Jayson Stark reports that a fairly significant change is afoot in big-time contracts:
Major League Baseball and the players’ association have informed teams and agents that they no longer will approve personal-service deals and special “milestone” bonus clauses similar to those contained in Albert Pujols’ contract with the Los Angeles Angels, officials of both agencies told ESPN.com.
Existing deals like Pujols’ and Alex Rodriguez’s are OK, but no new ones can be signed.
The milestone bonuses, the league and union believe, go against language in the CBA that prohibit incentives for statistical achievements. As it is now you can be paid more based on plate appearances and games, for example, but not hits and wins. As for the personal services contracts, the league and union worry that such deals could be used to circumvent luxury tax calculations.
Given the league and union’s agreement on these sorts of general principles, it makes sense to not allow such clauses. Because really, once you open the door to loopholes, you’re going to undermine your goals in this regard.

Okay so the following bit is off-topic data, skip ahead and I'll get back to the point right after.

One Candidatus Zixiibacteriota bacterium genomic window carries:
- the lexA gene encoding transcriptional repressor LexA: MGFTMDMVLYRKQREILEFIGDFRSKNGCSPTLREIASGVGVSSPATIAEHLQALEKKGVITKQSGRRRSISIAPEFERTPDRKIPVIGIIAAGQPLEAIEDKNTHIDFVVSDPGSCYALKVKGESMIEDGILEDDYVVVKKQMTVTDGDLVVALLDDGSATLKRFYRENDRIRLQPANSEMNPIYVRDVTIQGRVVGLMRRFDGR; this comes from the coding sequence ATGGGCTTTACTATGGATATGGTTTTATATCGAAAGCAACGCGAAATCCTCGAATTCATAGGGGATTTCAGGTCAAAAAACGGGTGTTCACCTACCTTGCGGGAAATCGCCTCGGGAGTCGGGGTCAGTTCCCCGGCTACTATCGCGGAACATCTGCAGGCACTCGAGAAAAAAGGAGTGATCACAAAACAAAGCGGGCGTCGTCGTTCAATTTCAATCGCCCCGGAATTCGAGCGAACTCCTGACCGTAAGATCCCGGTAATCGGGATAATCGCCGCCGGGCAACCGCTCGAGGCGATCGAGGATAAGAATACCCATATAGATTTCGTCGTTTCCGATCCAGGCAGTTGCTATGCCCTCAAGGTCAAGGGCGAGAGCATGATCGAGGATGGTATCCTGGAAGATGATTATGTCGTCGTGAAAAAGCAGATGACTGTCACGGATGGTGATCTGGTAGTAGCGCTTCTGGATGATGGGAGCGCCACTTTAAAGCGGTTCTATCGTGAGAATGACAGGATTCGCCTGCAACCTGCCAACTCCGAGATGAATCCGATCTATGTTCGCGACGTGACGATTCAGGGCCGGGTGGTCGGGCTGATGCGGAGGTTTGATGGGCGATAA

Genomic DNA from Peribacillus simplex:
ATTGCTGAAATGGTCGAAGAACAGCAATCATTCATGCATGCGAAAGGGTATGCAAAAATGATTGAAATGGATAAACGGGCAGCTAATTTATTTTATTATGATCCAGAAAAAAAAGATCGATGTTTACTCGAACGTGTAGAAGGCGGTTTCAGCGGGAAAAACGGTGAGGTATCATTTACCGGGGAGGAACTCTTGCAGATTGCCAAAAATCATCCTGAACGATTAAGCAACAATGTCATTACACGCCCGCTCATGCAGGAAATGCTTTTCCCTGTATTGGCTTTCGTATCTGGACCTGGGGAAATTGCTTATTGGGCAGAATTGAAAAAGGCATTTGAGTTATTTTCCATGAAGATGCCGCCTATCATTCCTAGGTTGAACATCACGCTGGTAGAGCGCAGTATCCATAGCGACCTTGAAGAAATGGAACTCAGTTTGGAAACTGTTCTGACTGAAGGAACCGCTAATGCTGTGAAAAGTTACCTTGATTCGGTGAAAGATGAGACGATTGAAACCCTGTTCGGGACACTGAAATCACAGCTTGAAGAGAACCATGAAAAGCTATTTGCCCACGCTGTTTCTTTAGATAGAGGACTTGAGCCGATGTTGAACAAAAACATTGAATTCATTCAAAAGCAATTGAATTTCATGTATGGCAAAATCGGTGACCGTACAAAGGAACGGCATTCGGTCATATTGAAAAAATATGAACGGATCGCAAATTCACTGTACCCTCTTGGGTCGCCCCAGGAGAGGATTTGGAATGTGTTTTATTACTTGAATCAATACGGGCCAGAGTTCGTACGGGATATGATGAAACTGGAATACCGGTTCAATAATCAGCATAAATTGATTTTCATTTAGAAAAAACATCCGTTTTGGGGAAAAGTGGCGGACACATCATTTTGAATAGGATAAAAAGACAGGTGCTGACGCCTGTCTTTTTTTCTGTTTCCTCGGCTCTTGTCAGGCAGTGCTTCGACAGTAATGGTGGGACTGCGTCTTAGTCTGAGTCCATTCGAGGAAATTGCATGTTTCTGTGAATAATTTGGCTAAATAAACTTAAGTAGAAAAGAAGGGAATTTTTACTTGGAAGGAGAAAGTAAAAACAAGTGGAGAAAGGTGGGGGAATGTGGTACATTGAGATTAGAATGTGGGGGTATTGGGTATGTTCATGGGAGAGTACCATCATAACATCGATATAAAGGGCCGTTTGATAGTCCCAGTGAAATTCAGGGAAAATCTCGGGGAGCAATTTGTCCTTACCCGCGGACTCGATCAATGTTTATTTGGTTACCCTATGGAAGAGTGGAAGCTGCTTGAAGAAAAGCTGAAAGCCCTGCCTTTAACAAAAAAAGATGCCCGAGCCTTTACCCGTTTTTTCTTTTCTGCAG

Thursday is September 1, which means rosters expand. As a result, the Nationals plan to promote pitcher Mat Latos to the major league roster, Ken Rosenthal of FOX Sports reports. Latos had an opt-out clause for Monday, but after discussing the matter with the team, he agreed to stay at Triple-A Syracuse until Thursday.
Latos, 28, put up a 4.62 ERA over 11 starts with the White Sox before being released in mid-June. Nearly two weeks later, he signed a minor league contract with the Nationals.
In the Nationals’ minor league system, Latos has made three starts for the club’s Gulf Coast League team as well as three for Syracuse. In aggregate, the right-hander has yielded six runs (four earned) on 20 hits and 10 walks with 28 strikeouts in 28 innings.
Latos will likely pitch out of a long relief role for the Nationals and can be used as starting rotation insurance as well.
Mark Buehrle hasn’t officially retired, but he hasn’t thrown a pitch in professional baseball since last October. Still, the Blue Jays wouldn’t mind having some insurance, so manager John Gibbons recently texted Buehrle, “You know, rosters expand in September,” Sportsnet’s Ben Nicholson-Smith reports.
Buehrle’s response? He texted back a picture of a lake. Sounds like he’s not interested in making a return, at least this year.
Last year, at the age of 36, Buehrle went 15-8 with a 3.81 ERA with a 91/33 K/BB ratio in 198 2/3 innings while leading the league with four complete games. He fell 1 1/3 innings shy of a 15th consecutive 200-inning season. There are many worse ways to end a career.